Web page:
If you thought tasty chickpea spreads were pretty low on the list of things from the Middle East to worry about, maybe you just don’t appreciate how regulation works. Sabra Dipping Co. LLC is petitioning the Food and Drug Administration to protect Americans from counterfeit hummus.
“The growing popularity of hummus in the United States has led to the introduction of dips and spreads that are not based on the traditional ingredients of chickpeas and tahini but nevertheless are labeled as ‘hummus,’” Sabra, a joint venture between PepsiCo and Israel-based Strauss Group, writes in its citizen petition to the FDA. “Because these products replace the traditional chickpea with other legumes — such as black beans, lentils, white beans or edamame (soy beans) — the marketing of these products as ‘hummus’ undermines honesty and fair dealing in the marketplace.”
Sabra’s petition and supporting documents were filed with the FDA in February, but the story is getting a flurry of attention this week. The Forward notes that the company puts out its own share of barely recognizable hummus varieties, and the FDA documents themselves contain a definition that casts some doubt on Sabra’s own reliability: Garlic and lemon juice are listed as “optional ingredients,” and olive oil is put on an equal footing with soybean, canola and corn among acceptable oils. The definition seems to be only that hummus must contain mashed chickpeas and sesame seed paste — in much the same way that if you put a wheat or cereal product on the same plate with a vine-grown edible, you have made spaghetti.
If Sabra wants to sell a chipotle hummus, more power to them. Consumers have spent millions of dollars on the company’s dry, bland, plastic-tasting product, and nobody was forcing them. But this FDA petition is about hobbling rivals, not helping restore the consumer’s “confidence in the food supply.” Only the excellent Tablet magazine even hints at the possibility that Sabra, which has about 60 percent of this rapidly growing market, might be looking to lock out competitors.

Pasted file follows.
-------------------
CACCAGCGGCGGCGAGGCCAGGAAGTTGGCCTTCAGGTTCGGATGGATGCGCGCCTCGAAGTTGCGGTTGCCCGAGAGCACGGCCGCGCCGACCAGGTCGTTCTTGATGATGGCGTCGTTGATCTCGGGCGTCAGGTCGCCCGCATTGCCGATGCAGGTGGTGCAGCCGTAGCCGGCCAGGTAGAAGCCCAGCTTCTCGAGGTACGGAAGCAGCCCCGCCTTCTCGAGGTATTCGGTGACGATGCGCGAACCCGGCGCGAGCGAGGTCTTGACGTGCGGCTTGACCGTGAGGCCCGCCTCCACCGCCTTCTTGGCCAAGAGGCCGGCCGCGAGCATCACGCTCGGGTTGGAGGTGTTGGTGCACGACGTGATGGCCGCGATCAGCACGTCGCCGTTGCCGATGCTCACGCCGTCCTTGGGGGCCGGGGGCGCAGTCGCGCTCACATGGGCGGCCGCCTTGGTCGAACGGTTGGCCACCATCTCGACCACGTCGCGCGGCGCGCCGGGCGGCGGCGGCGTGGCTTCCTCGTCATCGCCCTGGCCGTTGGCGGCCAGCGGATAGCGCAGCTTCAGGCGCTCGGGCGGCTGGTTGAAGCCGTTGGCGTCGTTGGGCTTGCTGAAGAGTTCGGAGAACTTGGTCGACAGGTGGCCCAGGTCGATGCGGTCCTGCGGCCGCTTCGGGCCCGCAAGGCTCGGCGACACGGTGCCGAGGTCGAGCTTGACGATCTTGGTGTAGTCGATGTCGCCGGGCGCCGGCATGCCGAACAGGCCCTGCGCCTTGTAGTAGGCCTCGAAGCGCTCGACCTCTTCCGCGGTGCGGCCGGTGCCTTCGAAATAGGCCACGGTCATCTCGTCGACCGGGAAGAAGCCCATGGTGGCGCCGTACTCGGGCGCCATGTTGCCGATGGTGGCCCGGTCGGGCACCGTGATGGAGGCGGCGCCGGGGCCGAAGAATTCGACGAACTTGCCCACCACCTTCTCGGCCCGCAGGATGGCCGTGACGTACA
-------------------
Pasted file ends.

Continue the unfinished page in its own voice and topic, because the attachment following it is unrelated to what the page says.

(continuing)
The phenomenon is called “regulatory capture,” and the reason you almost never hear about it is because the public and the media have fully internalized the language of good government. When big companies exert political influence, they are not trying to end regulation of their industries: They’re trying to create it so that competitors have a harder time completing. Notice how no company ever agitates for stronger regulations before it becomes the dominant player.
Hummus provides a very handy case study. This is a product (“recorded in cookbooks published in Cairo in the 13th century,” according to the complain) that has only started to catch on widely in the last ten or fifteen years, one that can be made without much difficulty by anybody with a good blender. You could be making an ingredient-perfect version of the product and still not be able to put up with the compliance burdens an FDA ruling would create.
This is what politicians and lobbyists mean when they talk about a “level playing field.” You and PepsiCo both get to deal with red tape, but only one of you has an army of lawyers and a host of administrators to deal with it. (That’s assuming the bigger company hasn’t also managed to tailor the regulations to include all sorts of loopholes for itself.) PepsiCo spent an average of about $5.4 million per year on lobbying since 2009, according to OpenSecrets; and unless there was some big reduction in the Code of Federal Regulations over that time (there wasn’t), I don’t think they were spending that money to promote deregulation.
By the way, I blame putatively “pro-business” conservative pundits as much as the liberal media for the poor public understanding of how regulation works. To hear the vast right-wing conspiracy tell the tale, the Consumer Financial Protection Bureau is going to be a threat to Wall Street rather than a tool of it. In fact, the two best popular analyses of regulatory capture may be in Hollywood movies: Pan Am’s collusion with Senator Owen Brewster against Howard Hughes is the climax of Martin Scorsese’s The Aviator, and the Big Three’s political hounding of Preston Tucker makes up most of the plot of Francis Ford Coppola’s underrated Tucker: The Man and His Dream.
Hummus may not rise to the level of those titanic struggles (though everybody — except Dick Gregory — has to eat). But it’s a good example of how regulatory dynamics work. The claim that getting the FDA involved will promote a “spirit of fairness” is a crock. And the crock is not filled with hummus.